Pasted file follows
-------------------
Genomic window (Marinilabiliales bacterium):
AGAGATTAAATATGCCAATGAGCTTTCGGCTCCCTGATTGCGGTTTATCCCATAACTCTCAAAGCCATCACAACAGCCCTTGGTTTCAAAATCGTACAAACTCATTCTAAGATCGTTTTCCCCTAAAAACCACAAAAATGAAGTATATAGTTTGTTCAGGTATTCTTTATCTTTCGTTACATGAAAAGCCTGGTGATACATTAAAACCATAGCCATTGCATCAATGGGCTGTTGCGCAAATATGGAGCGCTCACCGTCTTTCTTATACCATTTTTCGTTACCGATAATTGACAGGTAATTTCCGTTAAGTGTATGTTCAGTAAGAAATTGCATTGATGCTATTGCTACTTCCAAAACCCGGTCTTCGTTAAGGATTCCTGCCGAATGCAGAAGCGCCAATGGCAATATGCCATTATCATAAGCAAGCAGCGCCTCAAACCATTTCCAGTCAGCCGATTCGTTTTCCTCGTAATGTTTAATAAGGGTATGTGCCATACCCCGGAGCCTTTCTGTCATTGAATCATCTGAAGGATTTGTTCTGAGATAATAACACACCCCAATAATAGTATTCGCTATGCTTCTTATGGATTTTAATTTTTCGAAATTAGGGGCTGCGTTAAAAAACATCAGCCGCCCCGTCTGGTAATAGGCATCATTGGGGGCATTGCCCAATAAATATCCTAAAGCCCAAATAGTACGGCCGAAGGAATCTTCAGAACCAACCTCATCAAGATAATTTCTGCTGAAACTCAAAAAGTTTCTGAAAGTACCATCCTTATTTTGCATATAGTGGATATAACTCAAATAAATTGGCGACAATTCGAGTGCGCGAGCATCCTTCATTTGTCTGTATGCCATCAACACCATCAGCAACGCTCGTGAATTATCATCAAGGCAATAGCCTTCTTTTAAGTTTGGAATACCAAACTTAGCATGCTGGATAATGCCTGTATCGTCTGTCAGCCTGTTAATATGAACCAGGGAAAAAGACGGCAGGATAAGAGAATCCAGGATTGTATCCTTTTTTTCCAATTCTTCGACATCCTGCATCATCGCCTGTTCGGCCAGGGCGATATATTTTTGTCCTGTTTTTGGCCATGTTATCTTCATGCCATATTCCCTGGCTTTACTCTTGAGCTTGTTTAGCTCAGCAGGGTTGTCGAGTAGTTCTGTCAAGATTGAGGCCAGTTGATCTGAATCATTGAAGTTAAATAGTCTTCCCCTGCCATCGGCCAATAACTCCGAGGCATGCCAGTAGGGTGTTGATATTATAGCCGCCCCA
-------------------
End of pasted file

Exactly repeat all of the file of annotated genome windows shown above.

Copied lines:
Genomic window (Marinilabiliales bacterium):
AGAGATTAAATATGCCAATGAGCTTTCGGCTCCCTGATTGCGGTTTATCCCATAACTCTCAAAGCCATCACAACAGCCCTTGGTTTCAAAATCGTACAAACTCATTCTAAGATCGTTTTCCCCTAAAAACCACAAAAATGAAGTATATAGTTTGTTCAGGTATTCTTTATCTTTCGTTACATGAAAAGCCTGGTGATACATTAAAACCATAGCCATTGCATCAATGGGCTGTTGCGCAAATATGGAGCGCTCACCGTCTTTCTTATACCATTTTTCGTTACCGATAATTGACAGGTAATTTCCGTTAAGTGTATGTTCAGTAAGAAATTGCATTGATGCTATTGCTACTTCCAAAACCCGGTCTTCGTTAAGGATTCCTGCCGAATGCAGAAGCGCCAATGGCAATATGCCATTATCATAAGCAAGCAGCGCCTCAAACCATTTCCAGTCAGCCGATTCGTTTTCCTCGTAATGTTTAATAAGGGTATGTGCCATACCCCGGAGCCTTTCTGTCATTGAATCATCTGAAGGATTTGTTCTGAGATAATAACACACCCCAATAATAGTATTCGCTATGCTTCTTATGGATTTTAATTTTTCGAAATTAGGGGCTGCGTTAAAAAACATCAGCCGCCCCGTCTGGTAATAGGCATCATTGGGGGCATTGCCCAATAAATATCCTAAAGCCCAAATAGTACGGCCGAAGGAATCTTCAGAACCAACCTCATCAAGATAATTTCTGCTGAAACTCAAAAAGTTTCTGAAAGTACCATCCTTATTTTGCATATAGTGGATATAACTCAAATAAATTGGCGACAATTCGAGTGCGCGAGCATCCTTCATTTGTCTGTATGCCATCAACACCATCAGCAACGCTCGTGAATTATCATCAAGGCAATAGCCTTCTTTTAAGTTTGGAATACCAAACTTAGCATGCTGGATAATGCCTGTATCGTCTGTCAGCCTGTTAATATGAACCAGGGAAAAAGACGGCAGGATAAGAGAATCCAGGATTGTATCCTTTTTTTCCAATTCTTCGACATCCTGCATCATCGCCTGTTCGGCCAGGGCGATATATTTTTGTCCTGTTTTTGGCCATGTTATCTTCATGCCATATTCCCTGGCTTTACTCTTGAGCTTGTTTAGCTCAGCAGGGTTGTCGAGTAGTTCTGTCAAGATTGAGGCCAGTTGATCTGAATCATTGAAGTTAAATAGTCTTCCCCTGCCATCGGCCAATAACTCCGAGGCATGCCAGTAGGGTGTTGATATTATAGCCGCCCCA